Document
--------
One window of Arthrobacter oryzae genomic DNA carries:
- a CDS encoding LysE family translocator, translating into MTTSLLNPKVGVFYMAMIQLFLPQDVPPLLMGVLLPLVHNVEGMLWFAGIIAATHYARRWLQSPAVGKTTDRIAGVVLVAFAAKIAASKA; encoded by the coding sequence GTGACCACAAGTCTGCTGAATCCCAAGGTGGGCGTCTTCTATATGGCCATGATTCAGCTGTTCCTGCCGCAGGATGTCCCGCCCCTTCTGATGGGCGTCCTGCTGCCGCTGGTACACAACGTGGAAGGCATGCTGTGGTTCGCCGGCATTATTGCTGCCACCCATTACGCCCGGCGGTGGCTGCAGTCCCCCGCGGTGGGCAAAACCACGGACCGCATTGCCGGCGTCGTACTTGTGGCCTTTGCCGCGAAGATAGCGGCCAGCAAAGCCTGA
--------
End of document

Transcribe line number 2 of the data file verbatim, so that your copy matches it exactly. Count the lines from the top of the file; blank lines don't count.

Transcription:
- a CDS encoding LysE family translocator, translating into MTTSLLNPKVGVFYMAMIQLFLPQDVPPLLMGVLLPLVHNVEGMLWFAGIIAATHYARRWLQSPAVGKTTDRIAGVVLVAFAAKIAASKA; encoded by the coding sequence GTGACCACAAGTCTGCTGAATCCCAAGGTGGGCGTCTTCTATATGGCCATGATTCAGCTGTTCCTGCCGCAGGATGTCCCGCCCCTTCTGATGGGCGTCCTGCTGCCGCTGGTACACAACGTGGAAGGCATGCTGTGGTTCGCCGGCATTATTGCTGCCACCCATTACGCCCGGCGGTGGCTGCAGTCCCCCGCGGTGGGCAAAACCACGGACCGCATTGCCGGCGTCGTACTTGTGGCCTTTGCCGCGAAGATAGCGGCCAGCAAAGCCTGA